UK Politics

Freed terrorists set to face lie detector tests after London Bridge review


Convicted terrorists are set to face mandatory lie detector tests when they are released from prison on licence.

It is one of more than 40 recommendations from a review commissioned in the wake of last year's London Bridge attack.

Cambridge University graduates Jack Merritt, 25, and Saskia Jones, 23 were stabbed to death on 29 November by Usman Khan at Fishmongers' Hall, where the attacker had been attending a conference on prisoner rehabilitation.

It later emerged that the 28-year-old killer was a convicted terrorist who had been out of prison on licence for more than a year after serving half of a 16-year sentence.

Image: Saskia Jones and Jack Merritt were killed by Khan

The independent review has revealed shortfalls in the monitoring of convicted terrorists, including assessment tools that "severely minimise" the seriousness of their offences.


It also found meetings between police, the prison service and probation officers were "dominated by information exchange rather than active management" of cases.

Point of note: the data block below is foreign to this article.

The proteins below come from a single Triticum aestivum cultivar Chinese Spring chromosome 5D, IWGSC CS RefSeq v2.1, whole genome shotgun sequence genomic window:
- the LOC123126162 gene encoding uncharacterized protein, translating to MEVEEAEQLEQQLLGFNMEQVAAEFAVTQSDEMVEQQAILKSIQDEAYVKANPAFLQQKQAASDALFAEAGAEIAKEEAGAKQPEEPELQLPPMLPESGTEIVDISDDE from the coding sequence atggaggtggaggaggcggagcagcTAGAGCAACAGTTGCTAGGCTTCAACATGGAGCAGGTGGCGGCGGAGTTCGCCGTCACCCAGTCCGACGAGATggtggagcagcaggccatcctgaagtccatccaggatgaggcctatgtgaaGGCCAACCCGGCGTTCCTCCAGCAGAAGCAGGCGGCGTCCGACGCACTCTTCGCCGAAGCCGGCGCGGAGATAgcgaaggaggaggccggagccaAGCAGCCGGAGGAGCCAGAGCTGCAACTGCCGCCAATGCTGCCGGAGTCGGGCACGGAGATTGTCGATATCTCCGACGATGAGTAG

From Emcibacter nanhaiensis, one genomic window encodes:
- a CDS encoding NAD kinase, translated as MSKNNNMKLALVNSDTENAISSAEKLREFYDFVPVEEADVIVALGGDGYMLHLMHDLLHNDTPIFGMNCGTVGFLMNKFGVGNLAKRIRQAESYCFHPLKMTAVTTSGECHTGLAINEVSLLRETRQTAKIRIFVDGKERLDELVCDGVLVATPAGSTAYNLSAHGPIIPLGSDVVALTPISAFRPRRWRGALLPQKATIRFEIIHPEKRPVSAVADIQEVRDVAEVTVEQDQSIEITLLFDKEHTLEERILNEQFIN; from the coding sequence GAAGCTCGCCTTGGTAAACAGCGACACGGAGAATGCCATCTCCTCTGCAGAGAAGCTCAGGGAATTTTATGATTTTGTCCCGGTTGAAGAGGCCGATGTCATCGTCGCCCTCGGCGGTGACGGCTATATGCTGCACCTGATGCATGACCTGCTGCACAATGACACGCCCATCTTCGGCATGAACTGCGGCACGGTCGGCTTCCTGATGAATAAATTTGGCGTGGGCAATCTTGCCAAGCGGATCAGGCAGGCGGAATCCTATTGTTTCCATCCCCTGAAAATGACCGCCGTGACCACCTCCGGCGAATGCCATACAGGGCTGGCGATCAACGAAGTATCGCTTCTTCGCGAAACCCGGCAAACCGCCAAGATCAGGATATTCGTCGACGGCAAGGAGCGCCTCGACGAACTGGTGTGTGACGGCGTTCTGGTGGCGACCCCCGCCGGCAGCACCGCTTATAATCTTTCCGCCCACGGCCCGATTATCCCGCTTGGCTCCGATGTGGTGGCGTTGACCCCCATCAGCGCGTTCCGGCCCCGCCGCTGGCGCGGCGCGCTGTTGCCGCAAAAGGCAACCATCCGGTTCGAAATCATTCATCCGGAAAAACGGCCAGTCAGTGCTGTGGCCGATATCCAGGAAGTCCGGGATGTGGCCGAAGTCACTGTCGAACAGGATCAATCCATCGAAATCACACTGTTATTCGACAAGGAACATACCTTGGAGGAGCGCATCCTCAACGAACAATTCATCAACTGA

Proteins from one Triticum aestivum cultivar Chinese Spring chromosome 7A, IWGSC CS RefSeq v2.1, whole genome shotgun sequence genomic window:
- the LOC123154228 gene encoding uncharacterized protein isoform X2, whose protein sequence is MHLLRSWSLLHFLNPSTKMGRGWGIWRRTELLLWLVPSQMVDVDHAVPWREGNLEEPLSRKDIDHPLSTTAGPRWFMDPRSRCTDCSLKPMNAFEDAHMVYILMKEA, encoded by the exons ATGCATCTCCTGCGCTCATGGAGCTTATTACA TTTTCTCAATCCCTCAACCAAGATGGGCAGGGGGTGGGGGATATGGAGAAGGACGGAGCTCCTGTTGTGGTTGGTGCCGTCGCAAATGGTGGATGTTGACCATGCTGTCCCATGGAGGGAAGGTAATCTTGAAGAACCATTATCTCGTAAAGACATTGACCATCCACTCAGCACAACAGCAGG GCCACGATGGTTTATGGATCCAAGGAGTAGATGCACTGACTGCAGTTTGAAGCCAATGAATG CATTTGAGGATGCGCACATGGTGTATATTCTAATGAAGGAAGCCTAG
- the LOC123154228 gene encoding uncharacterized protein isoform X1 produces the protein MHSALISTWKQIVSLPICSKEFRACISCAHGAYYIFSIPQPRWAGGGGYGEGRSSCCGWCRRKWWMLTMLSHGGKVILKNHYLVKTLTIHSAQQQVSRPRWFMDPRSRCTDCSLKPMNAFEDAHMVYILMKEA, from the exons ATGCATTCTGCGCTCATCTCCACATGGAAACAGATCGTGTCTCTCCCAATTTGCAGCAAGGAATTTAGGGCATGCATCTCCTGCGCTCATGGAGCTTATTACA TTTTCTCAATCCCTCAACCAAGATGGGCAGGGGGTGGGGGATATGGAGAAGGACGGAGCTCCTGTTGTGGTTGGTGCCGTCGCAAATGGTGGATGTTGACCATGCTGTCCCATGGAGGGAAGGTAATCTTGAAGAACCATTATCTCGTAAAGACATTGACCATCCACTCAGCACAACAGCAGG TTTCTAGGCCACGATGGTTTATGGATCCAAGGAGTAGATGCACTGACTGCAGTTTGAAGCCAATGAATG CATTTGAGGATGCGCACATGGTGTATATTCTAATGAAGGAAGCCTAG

It is believed Khan was being monitored with an electronic tag when he was released from jail.

More from London Bridge Attack 2019

He had also planned to blow up the London Stock Exchange and build a terrorist training camp in Pakistan-controlled Kashmir.

In a review of the Multi-Agency Public Protection Arrangements (MAPPA), barrister Jonathan Hall QC called for a "cultural shift" in how authorities share information about people convicted of terrorism.

He said police had a "surprisingly limited" local knowledge about such offenders, and said the Prison and Probation Service's risk assessment tool minimised the seriousness of terror offences.

The results of tests may be used to increase monitoring of terror convicts out on licence
Image: The results of tests may be used to increase monitoring of terror convicts out on licence

Mandatory polygraph (lie detector) testing for terrorists was one of 45 recommendations of the review – completed in May and published on Wednesday.

Those who perform badly during the test could face more restrictions or supervision.

Home Office minister Chris Philp said he was "already legislating" this measure, but Scotland is reportedly blocking the change.

Terrorism falls under the devolved issue of justice and the Scottish justice secretary, Humza Yousaf, has rejected a request to bring in the tests as she is "unconvinced by the policy merits", The Sun reports.

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